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Franking debate: SMSF peak body backs member expansion bill

Emma Rapaport  |  19 Mar 2019Text size  Decrease  Increase  |  
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The head of the SMSF Association has backed a bill that would allow the number of members in a self-managed fund to increase from four to six, saying it will help retirees manage Labor’s plan to axe cash refunds for franking credits.

John Maroney says the proposal to expand the maximum number of members from four to six would allow trustees to increase their fund's taxable income via contributions and earnings on assets in accumulation phase.

This would give members the flexibility to use franking credits to offset tax liabilities instead of receiving them as refunds, Maroney says.

The expansion proposal would result in "more consistent treatment of franking credits with most large superannuation funds", Maroney says, adding that it also highlights one of the inequities of a proposal to withhold franking credit refunds – a key plank of Labor’s election bid.

The SMSF member expansion proposal was first flagged by then Coalition financial services minister Kelly O'Dwyer in April last year and confirmed in the budget a month later.

The reform sought to expand the limit on the maximum number of members in an SMSF from four to six and is due to begin on July 1 this year.

At the time, O'Dwyer said the change would allow for greater flexibility and that, given the growth in the sector, would “ensure SMSFs remain compelling retirement savings vehicles into the future”.

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The typical SMSF in Australia comprises two people – the classic “mum and dad” fund, according to 2015-16 Australian Taxation Office data. Less than 10 per cent of SMSFs had chosen to increase their membership beyond two people.

When the budget was released, HLB Mann Judd director and head of SMSF Andrew Yee said this suggested a limited appetite for larger funds among trustees. He said the proposal would largely benefit families who want to use their SMSF to buy a large investment such as property.

However, today he says this dynamic has shifted because of the impact of Labor's proposal to remove cash refunds of excess franking credits, also known as imputation credits.

Yee warns a six-member SMSF account could be an administrative nightmare for accountants and planners.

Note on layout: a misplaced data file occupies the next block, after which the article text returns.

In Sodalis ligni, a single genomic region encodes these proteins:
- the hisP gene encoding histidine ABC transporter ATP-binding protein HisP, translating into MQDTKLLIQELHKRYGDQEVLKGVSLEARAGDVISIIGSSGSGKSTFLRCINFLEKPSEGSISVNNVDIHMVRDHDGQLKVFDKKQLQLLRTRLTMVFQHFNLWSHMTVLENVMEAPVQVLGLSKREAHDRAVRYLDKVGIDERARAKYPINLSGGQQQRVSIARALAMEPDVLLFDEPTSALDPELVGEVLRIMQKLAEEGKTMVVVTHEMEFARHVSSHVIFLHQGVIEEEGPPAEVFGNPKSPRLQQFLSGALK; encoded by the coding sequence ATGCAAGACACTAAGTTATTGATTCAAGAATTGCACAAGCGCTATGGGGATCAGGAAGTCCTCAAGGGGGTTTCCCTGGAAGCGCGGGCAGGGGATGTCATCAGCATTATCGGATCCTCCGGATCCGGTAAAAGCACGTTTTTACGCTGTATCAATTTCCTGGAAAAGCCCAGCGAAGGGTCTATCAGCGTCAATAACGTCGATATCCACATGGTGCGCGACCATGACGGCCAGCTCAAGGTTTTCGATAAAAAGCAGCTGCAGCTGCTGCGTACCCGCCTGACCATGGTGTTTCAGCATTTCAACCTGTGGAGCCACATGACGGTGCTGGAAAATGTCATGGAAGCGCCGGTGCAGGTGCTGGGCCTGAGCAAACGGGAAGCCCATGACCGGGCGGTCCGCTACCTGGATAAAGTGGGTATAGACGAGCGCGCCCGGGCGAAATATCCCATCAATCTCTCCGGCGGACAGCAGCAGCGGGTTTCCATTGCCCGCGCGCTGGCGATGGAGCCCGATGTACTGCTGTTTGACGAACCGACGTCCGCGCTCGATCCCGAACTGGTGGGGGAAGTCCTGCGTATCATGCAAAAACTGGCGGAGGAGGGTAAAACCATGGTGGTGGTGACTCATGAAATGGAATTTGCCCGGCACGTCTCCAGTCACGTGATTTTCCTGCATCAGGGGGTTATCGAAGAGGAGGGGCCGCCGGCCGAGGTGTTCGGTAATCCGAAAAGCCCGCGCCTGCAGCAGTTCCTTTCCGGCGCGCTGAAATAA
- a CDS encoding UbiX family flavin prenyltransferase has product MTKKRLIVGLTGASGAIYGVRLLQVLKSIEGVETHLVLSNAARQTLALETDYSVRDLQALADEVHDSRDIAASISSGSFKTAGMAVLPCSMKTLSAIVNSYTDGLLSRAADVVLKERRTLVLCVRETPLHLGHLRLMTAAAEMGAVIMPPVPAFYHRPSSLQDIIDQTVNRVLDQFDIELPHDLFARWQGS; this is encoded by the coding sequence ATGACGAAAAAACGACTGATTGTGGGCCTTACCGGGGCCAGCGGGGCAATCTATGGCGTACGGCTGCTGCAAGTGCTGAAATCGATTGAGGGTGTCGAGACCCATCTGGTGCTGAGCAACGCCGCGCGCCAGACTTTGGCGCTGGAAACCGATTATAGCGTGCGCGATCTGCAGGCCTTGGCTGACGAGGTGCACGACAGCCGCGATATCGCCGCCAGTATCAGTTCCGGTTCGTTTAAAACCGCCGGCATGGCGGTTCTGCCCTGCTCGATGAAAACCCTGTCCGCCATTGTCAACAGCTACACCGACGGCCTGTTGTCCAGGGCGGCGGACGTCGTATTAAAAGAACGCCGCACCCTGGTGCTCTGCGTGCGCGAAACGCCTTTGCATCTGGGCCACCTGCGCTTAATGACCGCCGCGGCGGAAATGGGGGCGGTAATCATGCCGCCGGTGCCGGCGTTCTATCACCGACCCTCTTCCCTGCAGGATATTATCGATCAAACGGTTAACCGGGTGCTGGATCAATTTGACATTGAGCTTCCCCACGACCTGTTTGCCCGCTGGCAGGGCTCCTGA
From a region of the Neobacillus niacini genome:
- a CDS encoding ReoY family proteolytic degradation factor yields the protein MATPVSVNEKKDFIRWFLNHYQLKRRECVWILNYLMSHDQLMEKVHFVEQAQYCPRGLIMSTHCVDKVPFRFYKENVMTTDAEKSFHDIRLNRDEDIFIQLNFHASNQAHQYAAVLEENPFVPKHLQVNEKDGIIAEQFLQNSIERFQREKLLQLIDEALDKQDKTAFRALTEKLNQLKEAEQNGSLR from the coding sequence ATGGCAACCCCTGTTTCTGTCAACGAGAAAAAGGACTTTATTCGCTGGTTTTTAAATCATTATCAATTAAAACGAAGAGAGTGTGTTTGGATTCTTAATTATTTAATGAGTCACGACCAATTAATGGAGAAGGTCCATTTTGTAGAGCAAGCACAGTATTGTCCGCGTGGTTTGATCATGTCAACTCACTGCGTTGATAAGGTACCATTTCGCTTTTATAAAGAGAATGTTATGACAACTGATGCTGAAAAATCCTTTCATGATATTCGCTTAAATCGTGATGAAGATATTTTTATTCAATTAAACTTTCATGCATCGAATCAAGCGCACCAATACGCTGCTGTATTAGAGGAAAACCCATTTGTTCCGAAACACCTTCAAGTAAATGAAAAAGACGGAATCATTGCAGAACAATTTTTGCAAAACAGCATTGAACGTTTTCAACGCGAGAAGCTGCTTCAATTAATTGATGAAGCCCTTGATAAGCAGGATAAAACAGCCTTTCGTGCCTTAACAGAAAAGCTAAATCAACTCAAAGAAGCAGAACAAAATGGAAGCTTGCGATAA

"Building an investment portfolio that suits every member at different stages of life would be a challenge, let alone reaching a consensus on decision-making, and signing off on the annual account," he says.

He adds that larger SMSFs could run into problems if members get divorced, potentially leading to Family Court action. Trustees, he says, are also wary of allowing additional members in, particularly those who are not directly related.

Anecdotally, Yee says he hasn't been approached by clients to discuss expanding their fund, saying trustees are taking a wait-and-see approach.

"At this stage they're not interested in what ifs," he says. "They want to see what legislation makes it through the parliament before they look at how they can address the loss of imputation credits."

The idea of increasing the number of SMSF trustees, or changing the definition to say, “all members of a family regardless of number”, was first suggested — but not accepted — during the 2009-10 Cooper Review of the superannuation system.

Maroney says the member expansion proposal would add more flexibility and choice to the superannuation system.

“We think this is an important reform that will give families with five and six members the ability to establish an SMSF together or allow the remaining members of a family to join an SMSF, an option now unavailable to larger families," he says.

Maroney urges people to seek specialist advice before making any changes to their SMSF.

“Issues such as elder abuse, complex estate planning disputes and inappropriate investment strategies can occur in SMSFs with up to four members, so the possibility of allowing larger SMSFs could see this happen more often," he says.

“We believe this amendment should be regarded as a non-controversial change to the SMSF sector."

The expansion bill was introduced by the government on 13 February. It has since been referred to a Senate economics legislation committee, due to report back to parliament next Tuesday.

Both houses are due to sit again during budget week – the first week of April, with some casting doubt on its fate.

SuperConcepts general manager of technical services and education Peter Burgess doubts Labor will back the bill.

"I don't believe Labor will be inclined to support to bill, due in part because of its impact on their franking credits policy," he says.

"Therefore, it will require the support on the minor parties, some of whom I believe may support the measure if they are concerned about Labor."

"I expect given the government has introduced the bill, they believe it has a good chance of succeeding before the next election."

is the editorial manager for Morningstar Australia. Connect with Emma on Twitter @rap_reports. You can email Morningstar's editorial team editorialAU[at]morningstar[dot]com

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